Everyone’s a winner on JNLR Day and that’s not a good thing
The publication of new listenership figures on the day TXFM closed highlights radio’s over-reliance on the wrong metrics
One of the dictionary definitions of irony is “the expression of one’s meaning by using language that normally signifies the opposite, typically for humorous or emphatic effect.” For many in Irish radioland, another definition of irony would be the fact that Dublin alternative music station TXFM, which shut down yesterday, turned the lights off on JNLR Day, that quarterly date-with-destiny which dominates the working life of all Irish radio professionals.
The irony also extended to the fact that TXFM had a decent JNLR Day as their audience increased since the last quarter. In normal circumstances, they would have spun this as significant increase in listenership, but the 3,000 extra listeners to 19,000 is really small potatoes in the world in which TXFM operated. It shows just how low the audience was for the station and how difficult it is to make an alternative station stack up given how radio rulers the BAI wants its stations to be run, even the ones which are unviable under the current rules and regulations. It also shows, though, that a TXFM freed from a horrific playlist of bland, beige and boring music, as the station was for the last couple of months of its life, could and did attract an audience. A lesson for heads of music and programme directors everywhere.
Were they not dealing with the online and social media reaction to the station’s closure, TXFM’s makers and shakers would have spent yesterday, like all their Irish radio world peers, in a closed room digesting the contents of the latest survey into Irish radio listening habits and finding the positives in the data. All radio stations partake in this spit-and-polish-and-spin-and-repeat ritual every quarter when the JNLR book arrives, which is why everyone is a winner on JNLR Day, as the self-congratulatory ads and press releases proclaim. There’s never a decrease in a station’s audience because the data mining will always reveal some increase somewhere. You can always claim an increase in listeners by comparing year to year or book to book figures in some segment or other.
But just how effective are these JNLR figures in really gauging radio habits? Every single person I’ve spoken to in radioland over the years has been hugely disparaging and negative about the survey and cast aspersions left, right and centre. However, when they give you a quote on the record about the JNLRs, it’s a different matter. Because this is the data that advertisers use to book campaigns and spend their dosh, the radio stations stick with it because it’s the only game in town. In truth, they probably go with this great TechDirt headline: Traffic Is Fake, Audience Numbers Are Garbage, And Nobody Knows How Many People See Anything pours scorn on every single media metric we take as gospel in our always on world because those figures can be gamed.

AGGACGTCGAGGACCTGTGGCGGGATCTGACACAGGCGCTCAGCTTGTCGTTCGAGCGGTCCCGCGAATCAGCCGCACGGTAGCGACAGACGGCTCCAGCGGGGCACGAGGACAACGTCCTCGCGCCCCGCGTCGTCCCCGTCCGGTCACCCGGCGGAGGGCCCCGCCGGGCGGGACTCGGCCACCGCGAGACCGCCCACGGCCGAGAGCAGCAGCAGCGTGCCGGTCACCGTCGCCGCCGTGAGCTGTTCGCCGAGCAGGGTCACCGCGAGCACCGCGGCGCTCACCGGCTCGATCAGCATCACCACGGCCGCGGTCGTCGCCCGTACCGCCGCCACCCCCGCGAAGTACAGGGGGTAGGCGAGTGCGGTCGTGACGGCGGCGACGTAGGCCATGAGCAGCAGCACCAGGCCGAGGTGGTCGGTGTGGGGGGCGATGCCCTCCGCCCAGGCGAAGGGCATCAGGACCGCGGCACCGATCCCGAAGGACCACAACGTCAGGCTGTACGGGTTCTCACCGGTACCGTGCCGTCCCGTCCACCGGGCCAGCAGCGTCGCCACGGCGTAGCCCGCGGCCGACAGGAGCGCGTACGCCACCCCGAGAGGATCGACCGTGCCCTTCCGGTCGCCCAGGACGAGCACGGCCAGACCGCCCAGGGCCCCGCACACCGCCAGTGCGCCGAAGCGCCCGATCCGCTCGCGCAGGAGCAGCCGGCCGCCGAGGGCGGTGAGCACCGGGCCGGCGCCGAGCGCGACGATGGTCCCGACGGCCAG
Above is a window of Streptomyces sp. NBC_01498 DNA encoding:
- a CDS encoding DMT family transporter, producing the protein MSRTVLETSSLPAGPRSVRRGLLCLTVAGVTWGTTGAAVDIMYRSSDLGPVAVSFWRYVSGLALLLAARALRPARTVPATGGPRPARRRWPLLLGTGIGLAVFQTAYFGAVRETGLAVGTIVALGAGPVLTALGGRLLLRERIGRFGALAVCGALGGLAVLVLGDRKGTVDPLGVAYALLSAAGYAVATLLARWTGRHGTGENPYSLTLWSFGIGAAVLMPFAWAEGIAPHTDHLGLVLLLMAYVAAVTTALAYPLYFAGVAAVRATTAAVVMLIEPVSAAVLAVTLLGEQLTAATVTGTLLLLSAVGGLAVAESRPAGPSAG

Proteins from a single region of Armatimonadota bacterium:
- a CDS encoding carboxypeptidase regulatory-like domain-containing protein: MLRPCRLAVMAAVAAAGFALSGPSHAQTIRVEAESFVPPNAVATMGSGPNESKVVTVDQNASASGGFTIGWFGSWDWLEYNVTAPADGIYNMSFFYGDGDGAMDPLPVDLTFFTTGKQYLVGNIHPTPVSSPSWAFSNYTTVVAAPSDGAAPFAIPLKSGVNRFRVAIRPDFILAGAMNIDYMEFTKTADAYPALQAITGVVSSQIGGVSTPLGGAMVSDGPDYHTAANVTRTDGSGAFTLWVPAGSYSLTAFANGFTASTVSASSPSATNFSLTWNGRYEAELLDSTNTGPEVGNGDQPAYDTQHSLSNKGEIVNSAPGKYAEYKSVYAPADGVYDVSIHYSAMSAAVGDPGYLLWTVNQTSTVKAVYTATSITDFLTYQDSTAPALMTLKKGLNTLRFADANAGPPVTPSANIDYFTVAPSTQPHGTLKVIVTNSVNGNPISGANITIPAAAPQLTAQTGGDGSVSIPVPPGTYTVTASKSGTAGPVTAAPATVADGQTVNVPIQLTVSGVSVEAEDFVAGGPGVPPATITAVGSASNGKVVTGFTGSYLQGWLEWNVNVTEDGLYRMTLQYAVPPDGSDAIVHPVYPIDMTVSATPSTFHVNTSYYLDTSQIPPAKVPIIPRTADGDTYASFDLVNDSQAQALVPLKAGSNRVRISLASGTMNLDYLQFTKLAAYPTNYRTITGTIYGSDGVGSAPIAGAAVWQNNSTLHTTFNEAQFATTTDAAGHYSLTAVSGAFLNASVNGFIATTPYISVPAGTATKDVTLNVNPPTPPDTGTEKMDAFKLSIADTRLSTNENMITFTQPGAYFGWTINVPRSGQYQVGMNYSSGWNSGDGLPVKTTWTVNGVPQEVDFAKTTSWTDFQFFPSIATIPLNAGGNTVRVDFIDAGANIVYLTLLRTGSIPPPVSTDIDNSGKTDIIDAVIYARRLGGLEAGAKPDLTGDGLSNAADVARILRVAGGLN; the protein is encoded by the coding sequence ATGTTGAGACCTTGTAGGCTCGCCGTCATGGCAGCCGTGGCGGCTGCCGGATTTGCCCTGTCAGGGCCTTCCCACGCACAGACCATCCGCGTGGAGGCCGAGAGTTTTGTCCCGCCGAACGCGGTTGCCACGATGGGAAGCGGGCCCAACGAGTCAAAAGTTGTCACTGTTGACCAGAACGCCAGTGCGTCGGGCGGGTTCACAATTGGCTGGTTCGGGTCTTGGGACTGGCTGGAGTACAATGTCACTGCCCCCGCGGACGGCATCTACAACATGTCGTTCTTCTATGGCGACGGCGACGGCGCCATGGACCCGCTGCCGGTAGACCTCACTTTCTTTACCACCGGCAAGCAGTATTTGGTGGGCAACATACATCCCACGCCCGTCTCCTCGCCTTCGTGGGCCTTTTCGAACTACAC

When it comes to radio, there’s never a mention of the elephant in the room that more and more people are just not listening to the damn thing and, moreover, the inevitable switch from FM to digital is going to mean huge changes to the current status quo. That latter change may be some time away, but it’s going to happen at some stage. Of course, there are those in the radio industry, like those in other media sectors, who will say that nothing will change. They’ll laud the surveys which show that 91 oer cent of us listen to radio every day. They’ll point to the fact that there’s a serious element of “congealed cowshit vapour”, to quote Pat Kenny, in Ireland in terms of ingrained radio listening habits. We’re good to go for decades, lads.
I’ve written before about a presentation from BBC Radio One head of programmes Rhys Hughes at Eurosonic earlier this year. He produced many statistics, such as the finding that 50 per cent of 10 to 15 year olds have stopped listening to radio compared to 10 years ago, which should give anyone in radio cause for pause that the good old days are going to last forever. The huge volume of media distractions means audiences are going elsewhere and they’re not coming back.
Is Ireland really going to be immune to such changes? Are we really raising Gen Z kids who are going to be happy to keep listening to boring radio like Breakfast Republic on 2fm or whatever or are they, like their peers worldwide, going to find new attractions like Musical.ly to be more attractive? I know DeValera went on about self-sufficiency and all of that, but it’s hard to believe that worldwide trends in media consumption are going to stop at the Irish border. We’re not North Korea. Really time for Irish radioheads to stop following the crowd and face up to some hard facts about their industry.